I recently received an interested marketing letter in the mail from a local real estate agent, who was apparently sending this brief letter to her farming area. If I was considering selling my house, this letter would have almost motivated me to call her. Why only “almost”? Here’s why: The letter focused exclusively on how fast one of her listings in the neighborhood went under contract and how many showings and offers there were on the house. In the real estate marketing letter, she did include a couple “calls to action”, but she didn’t say anything about why I should choose her as my real estate agent.
What she did succeed in doing is convincing me that if I wanted to sell my house, now is the time. Her letter convinced me that there is a strong demand for homes in my general neighborhood. I wasn’t familiar with the address she listed for the house she sold in 3 days, but I assume it was nearby. If she inserted a photo of the house in the letter, it would have given the message some added impact. An even better way to drive the point home would be to enclose the property flyer that was used to market the home, except, of course, stamp the word “SOLD” on the flyer.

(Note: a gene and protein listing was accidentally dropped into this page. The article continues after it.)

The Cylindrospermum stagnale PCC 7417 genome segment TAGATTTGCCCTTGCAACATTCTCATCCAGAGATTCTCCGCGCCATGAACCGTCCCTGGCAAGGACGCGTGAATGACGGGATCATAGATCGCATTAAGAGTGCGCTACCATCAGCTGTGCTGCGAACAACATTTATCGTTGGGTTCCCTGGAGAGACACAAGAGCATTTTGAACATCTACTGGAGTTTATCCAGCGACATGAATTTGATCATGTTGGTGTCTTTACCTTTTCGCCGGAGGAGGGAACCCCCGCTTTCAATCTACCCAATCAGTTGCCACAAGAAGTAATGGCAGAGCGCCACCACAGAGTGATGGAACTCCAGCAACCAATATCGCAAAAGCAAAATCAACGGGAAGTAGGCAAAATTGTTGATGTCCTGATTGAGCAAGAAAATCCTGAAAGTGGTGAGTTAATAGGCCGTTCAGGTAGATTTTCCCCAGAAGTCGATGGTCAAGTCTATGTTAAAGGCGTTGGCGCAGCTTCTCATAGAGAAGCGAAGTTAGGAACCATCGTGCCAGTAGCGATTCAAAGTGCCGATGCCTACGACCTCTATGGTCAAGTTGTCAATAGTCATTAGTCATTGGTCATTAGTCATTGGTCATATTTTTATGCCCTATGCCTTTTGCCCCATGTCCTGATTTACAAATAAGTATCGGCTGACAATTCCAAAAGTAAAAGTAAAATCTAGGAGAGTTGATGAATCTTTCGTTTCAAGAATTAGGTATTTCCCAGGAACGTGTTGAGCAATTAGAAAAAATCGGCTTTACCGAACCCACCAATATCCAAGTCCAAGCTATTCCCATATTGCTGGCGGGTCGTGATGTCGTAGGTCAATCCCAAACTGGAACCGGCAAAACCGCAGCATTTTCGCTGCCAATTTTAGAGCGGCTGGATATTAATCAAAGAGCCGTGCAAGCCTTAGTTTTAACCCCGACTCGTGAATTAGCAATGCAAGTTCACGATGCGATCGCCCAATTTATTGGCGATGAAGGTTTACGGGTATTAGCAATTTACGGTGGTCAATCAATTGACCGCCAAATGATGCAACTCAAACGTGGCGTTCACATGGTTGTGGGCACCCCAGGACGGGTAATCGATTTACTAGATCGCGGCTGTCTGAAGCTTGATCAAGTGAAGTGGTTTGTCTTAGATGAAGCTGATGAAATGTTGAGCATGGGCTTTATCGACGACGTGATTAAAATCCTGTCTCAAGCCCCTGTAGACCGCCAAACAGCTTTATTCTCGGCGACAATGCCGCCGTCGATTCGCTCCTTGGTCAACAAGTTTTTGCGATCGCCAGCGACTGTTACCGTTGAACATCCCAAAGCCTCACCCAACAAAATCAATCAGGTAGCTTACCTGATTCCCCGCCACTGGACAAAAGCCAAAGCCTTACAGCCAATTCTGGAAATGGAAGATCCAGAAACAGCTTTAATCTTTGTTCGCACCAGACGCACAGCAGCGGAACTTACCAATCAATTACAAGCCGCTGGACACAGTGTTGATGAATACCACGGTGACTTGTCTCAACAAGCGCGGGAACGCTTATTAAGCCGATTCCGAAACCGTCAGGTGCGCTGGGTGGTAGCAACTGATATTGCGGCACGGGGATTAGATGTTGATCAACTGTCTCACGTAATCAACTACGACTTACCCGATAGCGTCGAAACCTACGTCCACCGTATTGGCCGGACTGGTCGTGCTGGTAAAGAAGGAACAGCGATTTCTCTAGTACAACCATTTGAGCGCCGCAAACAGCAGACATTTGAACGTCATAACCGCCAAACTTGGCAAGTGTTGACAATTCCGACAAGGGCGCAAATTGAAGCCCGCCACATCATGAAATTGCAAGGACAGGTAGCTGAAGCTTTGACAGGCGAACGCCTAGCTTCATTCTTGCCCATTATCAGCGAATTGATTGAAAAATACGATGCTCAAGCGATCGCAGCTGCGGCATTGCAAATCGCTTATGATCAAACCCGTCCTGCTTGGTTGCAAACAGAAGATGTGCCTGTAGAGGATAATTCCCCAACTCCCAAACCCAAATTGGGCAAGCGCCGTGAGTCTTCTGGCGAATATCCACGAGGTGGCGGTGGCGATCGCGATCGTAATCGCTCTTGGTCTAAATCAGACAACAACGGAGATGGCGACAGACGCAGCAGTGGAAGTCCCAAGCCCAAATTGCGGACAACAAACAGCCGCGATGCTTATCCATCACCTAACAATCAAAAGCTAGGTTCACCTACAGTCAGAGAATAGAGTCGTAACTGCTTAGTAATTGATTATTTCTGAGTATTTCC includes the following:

To make a long story short… her real estate marketing letter was missing a crucial ingredient: She didn’t sell herself or provide alternative ways of contacting her; she only listed her cell phone number. The letter also failed to engage the recipient. It did arouse my curiosity about the local real estate market and that particular house, in particular, but it didn’t draw me in. How could she have capitalized on the curiosity factor? One way would be to say something to the effect of: “For more details on why this home sold so quickly and how I can help you find the right buyer for your home, visit my blog (or website or Facebook page.) That statement could have even be placed at the end of the real estate marketing letter, in the form of a “P.S.”
It also would have been a good idea to include her email address, since some people feel more comfortable sending an email inquiry rather than picking up the phone. By providing more methods for prospects to contact you OR to get more information, you’ll be, in effect, “casting a wider net.”